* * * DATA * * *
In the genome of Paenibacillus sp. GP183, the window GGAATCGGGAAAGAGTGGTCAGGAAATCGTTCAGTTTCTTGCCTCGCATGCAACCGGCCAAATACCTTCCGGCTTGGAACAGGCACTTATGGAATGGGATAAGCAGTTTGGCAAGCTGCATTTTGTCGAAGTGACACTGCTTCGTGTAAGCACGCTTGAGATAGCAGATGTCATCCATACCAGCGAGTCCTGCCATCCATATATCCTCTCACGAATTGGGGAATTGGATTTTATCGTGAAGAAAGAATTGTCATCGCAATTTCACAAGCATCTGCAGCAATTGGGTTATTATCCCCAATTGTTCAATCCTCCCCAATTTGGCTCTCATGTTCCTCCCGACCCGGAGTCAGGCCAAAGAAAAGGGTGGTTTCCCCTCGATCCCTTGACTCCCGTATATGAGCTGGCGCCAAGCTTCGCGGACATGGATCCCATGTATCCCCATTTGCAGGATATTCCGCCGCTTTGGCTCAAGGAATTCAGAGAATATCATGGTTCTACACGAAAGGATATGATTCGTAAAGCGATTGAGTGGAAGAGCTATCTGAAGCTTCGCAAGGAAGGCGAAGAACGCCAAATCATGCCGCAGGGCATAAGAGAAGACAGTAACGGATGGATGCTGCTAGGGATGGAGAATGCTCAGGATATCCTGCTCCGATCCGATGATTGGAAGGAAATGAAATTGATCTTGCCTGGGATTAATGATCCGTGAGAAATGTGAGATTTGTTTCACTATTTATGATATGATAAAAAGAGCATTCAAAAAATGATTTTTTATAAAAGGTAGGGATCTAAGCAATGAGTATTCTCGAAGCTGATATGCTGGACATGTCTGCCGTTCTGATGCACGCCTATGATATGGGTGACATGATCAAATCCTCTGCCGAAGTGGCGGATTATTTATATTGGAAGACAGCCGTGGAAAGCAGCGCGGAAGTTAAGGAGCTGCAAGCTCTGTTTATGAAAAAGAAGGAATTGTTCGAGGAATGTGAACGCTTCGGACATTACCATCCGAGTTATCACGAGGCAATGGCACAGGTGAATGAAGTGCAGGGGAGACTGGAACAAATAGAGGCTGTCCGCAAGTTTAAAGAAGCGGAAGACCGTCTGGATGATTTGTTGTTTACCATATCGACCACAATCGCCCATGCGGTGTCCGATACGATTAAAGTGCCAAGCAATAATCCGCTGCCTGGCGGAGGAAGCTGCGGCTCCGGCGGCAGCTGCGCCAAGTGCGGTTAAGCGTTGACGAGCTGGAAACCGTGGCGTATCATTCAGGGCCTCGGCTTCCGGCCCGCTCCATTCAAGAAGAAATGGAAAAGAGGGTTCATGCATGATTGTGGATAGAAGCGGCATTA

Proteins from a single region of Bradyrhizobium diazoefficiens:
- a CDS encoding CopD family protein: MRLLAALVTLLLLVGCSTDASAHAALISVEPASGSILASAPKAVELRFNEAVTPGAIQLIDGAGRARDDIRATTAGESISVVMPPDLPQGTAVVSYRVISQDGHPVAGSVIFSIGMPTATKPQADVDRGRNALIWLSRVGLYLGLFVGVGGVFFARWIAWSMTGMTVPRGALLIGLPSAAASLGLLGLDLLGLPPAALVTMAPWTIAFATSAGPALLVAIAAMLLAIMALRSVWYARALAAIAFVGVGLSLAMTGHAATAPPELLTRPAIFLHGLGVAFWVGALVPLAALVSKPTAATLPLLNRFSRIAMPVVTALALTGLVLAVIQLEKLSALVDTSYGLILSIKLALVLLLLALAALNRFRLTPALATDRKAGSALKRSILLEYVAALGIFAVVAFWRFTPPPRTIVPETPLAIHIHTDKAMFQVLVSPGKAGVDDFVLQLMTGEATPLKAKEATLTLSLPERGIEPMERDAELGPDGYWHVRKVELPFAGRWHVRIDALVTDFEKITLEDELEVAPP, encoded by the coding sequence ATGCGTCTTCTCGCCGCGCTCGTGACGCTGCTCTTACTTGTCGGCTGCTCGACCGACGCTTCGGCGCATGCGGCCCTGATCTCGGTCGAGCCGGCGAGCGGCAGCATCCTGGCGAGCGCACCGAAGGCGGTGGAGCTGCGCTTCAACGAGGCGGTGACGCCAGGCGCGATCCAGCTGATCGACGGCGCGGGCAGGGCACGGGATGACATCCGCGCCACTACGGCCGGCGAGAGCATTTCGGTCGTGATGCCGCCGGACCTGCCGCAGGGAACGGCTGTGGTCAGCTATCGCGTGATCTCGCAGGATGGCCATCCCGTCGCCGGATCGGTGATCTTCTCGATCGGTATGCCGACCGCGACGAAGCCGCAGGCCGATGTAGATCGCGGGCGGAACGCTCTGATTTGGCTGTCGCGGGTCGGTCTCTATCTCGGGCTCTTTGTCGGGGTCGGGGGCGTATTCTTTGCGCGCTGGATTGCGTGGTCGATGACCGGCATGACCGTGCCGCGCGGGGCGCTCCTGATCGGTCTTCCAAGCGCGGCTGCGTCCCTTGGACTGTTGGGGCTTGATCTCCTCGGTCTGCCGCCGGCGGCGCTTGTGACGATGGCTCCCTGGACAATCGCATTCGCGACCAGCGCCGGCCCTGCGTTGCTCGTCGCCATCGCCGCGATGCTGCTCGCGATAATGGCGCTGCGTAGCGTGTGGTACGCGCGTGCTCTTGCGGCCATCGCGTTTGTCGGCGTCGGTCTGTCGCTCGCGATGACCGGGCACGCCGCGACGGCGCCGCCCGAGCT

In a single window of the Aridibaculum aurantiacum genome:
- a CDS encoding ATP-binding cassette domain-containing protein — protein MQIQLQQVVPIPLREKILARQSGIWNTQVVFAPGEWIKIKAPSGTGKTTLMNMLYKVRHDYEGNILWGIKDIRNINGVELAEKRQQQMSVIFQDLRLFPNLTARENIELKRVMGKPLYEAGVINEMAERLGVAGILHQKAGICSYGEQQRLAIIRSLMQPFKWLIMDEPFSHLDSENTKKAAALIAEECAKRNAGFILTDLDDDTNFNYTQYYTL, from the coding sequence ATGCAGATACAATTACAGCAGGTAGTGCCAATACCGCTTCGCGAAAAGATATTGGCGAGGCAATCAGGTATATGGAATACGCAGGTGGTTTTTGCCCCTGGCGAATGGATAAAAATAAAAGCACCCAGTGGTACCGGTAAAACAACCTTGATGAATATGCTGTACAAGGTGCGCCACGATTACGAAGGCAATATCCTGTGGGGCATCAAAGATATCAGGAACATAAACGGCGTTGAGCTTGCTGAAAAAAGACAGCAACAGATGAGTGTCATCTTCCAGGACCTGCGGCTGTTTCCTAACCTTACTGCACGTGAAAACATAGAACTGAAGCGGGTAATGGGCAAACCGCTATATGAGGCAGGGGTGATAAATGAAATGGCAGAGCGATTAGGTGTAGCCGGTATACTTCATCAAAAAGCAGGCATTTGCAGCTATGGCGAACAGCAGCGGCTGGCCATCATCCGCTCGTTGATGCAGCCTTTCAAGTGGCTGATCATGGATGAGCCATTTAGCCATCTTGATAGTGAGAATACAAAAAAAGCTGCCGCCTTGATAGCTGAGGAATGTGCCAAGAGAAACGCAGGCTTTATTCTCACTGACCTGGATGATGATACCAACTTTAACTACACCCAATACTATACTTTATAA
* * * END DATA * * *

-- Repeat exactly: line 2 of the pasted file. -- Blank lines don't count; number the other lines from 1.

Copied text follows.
Proteins from a single region of Bradyrhizobium diazoefficiens: